Can You Afford To Be An Individual? Happens to be my absolute highlight of this album, from the dirty riff to the perfectly timed melodies, emoting more like rap verses at times, to the actual content of the lyrics being sung. And my god the absolute anger and passion Conor has when he sings is just breathtaking. The pre-chorus breakdown with vocal chopping/sampling, ambient noises and euphoric build up just really nails that Moral Panic idea through sounds before climaxing to a dirty and beefy guitar riff that sends shivers to your bones. Talking of the lyrics, in an interview the band discussed and said “It’s completely pessimistic and lunatic, the lyrics are fantastic and Joe absolutely smashed it. It’s not even saying, ‘here are the answers’, it’s just holding up a mirror like, ‘this is you. Deal with it’. It’s disgusting and ugly”. I can’t really do it justice but I mean just listen to the song and hear for yourself. “So, how’s it bеing a prisoner of your own illusion? Upon a pedestal, revelling in your own confusion / I see you hide behind your altar or your constitution, but you can’t live forever in your own echo chamber” This song isn’t about subtlety, being so politically charged specifically at the state of America currently, but because of that it doesn’t need to be. The point is subtle political songs about what’s wrong with the world and its inhabitants have been done, and not enough has changed, we need more We Didn’t Start The Fire’s and Love It If We Made It’s because the message isn’t clear and it’s not sinking in.
Before We Drift Away closes the album and starts off with definitive Radiohead vibes that is a complete breakaway from the chaos that just ensued with Can You Afford To Be An Individual, like the comedown from a high. The twinkly guitars juxtaposing the staccato violins almost exist as an example on how two completely different and intense emotions and attitudes are pinned against each other all throughout Moral Panic, finally come together in a opposing ended dance, tied together by the final choruses of overdriven electric guitar, dropped off ambiguously to the jangly guitars from the beginning and Conor’s vocals singing “I don’t wanna grow old” ending the album on a note for retrospective.
I think in years to come people will look back on this album in two ways. One being its very of its time, the systematic themes it discusses and the messages it gets into your head, but also see it as an album ahead of its time. I guess it’s up to us as a species what we do from now for the future, whether it’s the division between classes, climate change or a global pandemic. To go forward with hope and ambition for a better tomorrow, in amongst the Moral Panic we are living in now, there will always be hope for those who seek it. But to finish off I mean what more can I say? Nothing But Thieves have made a fantastic album here, from the new sounds delved into, the smooth as hell production, the stench of the present day topics it digs into to just the absolute quality of songwriting that Conor Mason, Joe Langridge-Brown, Dominic Craik, Philip Blake and James Price have completely nailed down to a ‘T’. Only time will tell, but I think this may already be one of the greatest albums this decade has to offer. It’s young, prevalent, dirty, ambitious rock that’s sure to brighten up your day, no matter how dark times may be.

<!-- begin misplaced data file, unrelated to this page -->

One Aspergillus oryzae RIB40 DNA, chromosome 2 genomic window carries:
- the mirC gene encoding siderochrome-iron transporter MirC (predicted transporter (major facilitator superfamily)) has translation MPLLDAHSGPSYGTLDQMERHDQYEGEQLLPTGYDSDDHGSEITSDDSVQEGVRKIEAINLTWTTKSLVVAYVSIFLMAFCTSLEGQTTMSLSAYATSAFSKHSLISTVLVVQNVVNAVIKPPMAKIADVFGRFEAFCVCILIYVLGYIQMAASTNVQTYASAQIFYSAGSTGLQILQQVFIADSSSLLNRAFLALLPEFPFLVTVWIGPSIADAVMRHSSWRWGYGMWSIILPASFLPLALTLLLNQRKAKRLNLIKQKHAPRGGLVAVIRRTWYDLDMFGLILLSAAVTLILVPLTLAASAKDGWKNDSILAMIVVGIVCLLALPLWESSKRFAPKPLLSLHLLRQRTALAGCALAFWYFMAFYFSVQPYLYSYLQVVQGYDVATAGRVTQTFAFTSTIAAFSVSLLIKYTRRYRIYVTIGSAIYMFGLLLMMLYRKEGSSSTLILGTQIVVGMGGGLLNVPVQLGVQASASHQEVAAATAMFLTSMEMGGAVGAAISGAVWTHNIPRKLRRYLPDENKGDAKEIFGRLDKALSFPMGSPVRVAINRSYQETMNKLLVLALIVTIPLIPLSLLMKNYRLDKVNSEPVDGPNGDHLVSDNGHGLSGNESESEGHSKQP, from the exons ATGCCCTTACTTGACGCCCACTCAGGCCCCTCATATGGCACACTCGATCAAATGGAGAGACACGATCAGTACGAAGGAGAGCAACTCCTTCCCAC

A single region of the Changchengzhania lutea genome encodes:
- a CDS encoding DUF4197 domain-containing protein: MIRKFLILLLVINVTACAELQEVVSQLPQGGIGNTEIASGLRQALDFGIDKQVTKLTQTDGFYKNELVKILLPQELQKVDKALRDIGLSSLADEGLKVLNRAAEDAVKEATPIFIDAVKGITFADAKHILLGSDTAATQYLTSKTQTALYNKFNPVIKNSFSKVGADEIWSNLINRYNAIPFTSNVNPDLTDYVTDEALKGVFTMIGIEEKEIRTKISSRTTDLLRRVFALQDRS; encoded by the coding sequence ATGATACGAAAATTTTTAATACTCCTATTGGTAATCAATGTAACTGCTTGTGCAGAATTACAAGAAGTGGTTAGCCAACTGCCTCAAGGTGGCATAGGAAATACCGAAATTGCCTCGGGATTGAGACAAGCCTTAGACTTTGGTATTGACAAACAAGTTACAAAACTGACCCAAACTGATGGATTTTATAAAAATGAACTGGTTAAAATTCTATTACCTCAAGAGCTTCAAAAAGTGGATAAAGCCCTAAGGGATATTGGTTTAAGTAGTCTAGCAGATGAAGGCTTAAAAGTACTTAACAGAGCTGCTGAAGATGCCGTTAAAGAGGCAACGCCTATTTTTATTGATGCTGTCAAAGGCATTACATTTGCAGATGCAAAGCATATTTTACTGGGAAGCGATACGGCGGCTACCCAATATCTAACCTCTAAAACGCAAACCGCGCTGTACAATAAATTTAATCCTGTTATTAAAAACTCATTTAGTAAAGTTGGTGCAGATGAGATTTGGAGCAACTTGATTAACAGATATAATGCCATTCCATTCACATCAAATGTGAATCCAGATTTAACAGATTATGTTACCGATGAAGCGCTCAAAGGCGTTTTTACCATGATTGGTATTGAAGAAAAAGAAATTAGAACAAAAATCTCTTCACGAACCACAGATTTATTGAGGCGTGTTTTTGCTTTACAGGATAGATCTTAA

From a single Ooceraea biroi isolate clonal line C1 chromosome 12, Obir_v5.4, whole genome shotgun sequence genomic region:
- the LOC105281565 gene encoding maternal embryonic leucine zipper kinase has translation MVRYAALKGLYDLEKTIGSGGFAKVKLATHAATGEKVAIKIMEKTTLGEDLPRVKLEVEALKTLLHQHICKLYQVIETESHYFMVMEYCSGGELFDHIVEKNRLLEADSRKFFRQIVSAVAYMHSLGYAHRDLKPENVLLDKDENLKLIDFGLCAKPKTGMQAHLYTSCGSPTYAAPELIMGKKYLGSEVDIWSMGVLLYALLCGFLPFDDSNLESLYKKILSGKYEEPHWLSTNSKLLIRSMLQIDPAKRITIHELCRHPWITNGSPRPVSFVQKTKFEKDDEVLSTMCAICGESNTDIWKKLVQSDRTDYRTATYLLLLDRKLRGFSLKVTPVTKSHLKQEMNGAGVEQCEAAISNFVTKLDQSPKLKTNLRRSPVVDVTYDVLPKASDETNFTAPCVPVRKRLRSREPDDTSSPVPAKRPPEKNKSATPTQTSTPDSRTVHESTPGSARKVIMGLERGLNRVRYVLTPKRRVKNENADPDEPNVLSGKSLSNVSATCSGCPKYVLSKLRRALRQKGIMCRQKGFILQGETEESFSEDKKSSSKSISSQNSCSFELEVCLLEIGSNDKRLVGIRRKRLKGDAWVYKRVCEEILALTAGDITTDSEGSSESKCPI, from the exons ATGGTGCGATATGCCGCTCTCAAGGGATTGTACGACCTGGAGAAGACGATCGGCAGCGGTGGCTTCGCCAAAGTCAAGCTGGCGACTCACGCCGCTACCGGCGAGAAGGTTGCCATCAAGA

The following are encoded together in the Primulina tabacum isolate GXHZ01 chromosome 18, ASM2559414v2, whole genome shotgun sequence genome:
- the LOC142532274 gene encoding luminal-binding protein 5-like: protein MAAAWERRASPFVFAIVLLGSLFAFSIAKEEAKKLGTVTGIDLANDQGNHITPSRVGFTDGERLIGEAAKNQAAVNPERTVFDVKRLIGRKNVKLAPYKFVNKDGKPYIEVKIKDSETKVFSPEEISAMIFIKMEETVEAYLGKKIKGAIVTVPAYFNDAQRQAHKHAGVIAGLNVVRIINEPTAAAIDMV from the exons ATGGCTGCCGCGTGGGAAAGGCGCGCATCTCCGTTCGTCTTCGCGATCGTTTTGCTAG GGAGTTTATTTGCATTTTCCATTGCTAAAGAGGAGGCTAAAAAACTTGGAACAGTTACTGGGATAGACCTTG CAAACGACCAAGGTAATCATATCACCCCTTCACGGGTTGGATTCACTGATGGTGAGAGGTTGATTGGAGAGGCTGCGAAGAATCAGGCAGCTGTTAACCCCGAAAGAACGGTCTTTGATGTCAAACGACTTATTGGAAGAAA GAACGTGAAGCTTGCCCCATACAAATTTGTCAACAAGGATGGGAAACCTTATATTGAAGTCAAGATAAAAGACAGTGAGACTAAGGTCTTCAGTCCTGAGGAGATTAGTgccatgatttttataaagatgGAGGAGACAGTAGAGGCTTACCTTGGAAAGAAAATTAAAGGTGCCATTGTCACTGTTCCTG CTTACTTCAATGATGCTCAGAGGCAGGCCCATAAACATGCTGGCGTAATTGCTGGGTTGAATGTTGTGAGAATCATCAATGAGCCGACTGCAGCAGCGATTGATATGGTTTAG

Nothing But Thieves have without a doubt been making their mark on the indie and rock scene since their self titled debut album in 2015, with Moral Panic their follow up to the bands 2017 album Broken Machine due for release in October this year. With the lead single Is Everybody Going Crazy? Being a fabulous alt rock anthem that really felt it was written with the worldwide pandemic in mind, and the indie ballad that was Real Love Song, showing again the new sounds to expect from the upcoming album, with tighter production, brilliant riffs and catchy hooks to obsess over. The band dropped the third single, and opening track of the upcoming album, Unperson at midnight and really shows the talent this band has to offer.
An absolute stomper that’s sure to end up in your playlists and be the soundtrack to your Autumn, something that wouldn’t feel out of place in a Hacienda type venue, but all the same fit right in with the hardcore scene of the last half decade. The boys behind the bangers are known for their quirky craftsmanship, with comparisons to Muse and Radiohead thrown around, and heavy hip hop inspiration within the rhythm sides of things. But Unperson shows the band expanding upon their well established sounds, with heavier hard rock guitars, electronic soundscapes, psychedelic undertones and RnB style vocals, when combined give an unmistakable Nothing But Thieves sound, but with a chaotic vibrant dystopian twist, harking more to the music embedded within a Sonic The Hedgehog game. But don’t let that fool you, this is not ‘background’ music, this is punchy, in your face rock, which makes you want to headbang and dance around your room like a young punkish Morrissey but minus the modern statements that make you question your parents record collection.
The statements written within the song see Conor Mason cry out about the abundance of people, in a modern world where demand beats supply not only with material goods, but with living, breathing people, making him question a godlike figure, convinced he’s an ‘unperson’, someone not fit for ‘public consumption’. With the internet and the millennial ‘woke’ culture, this feels like it reaches out for the kids lost in the mix, the people with desperate dissatisfaction with the world they live in, where good morals and right or wrong is too often brushed under the carpet, leaving you a whimper in a crowd, referencing being ‘another clone of a clone’ and how they ‘didn’t sign up for this’ The song reeks of the frustration of the young voices being drowned out by regressive ideology, and it’s fantastic, making it so much more impactful that way. It’s a statement begging to be heard and it definitely leaves its mark.
The song may have just dropped, but it passive aggressively invites you to come in, and really listen to what it has to say, ‘This is not what you think it is, it’s worse’, alluding to the change that is inevitable to come, which may even hint towards the changes within the bands sound too, not just it’s social commentary. Another absolutely menacing track, that leaves you grinning in suspense for the release of the album on October 23rd.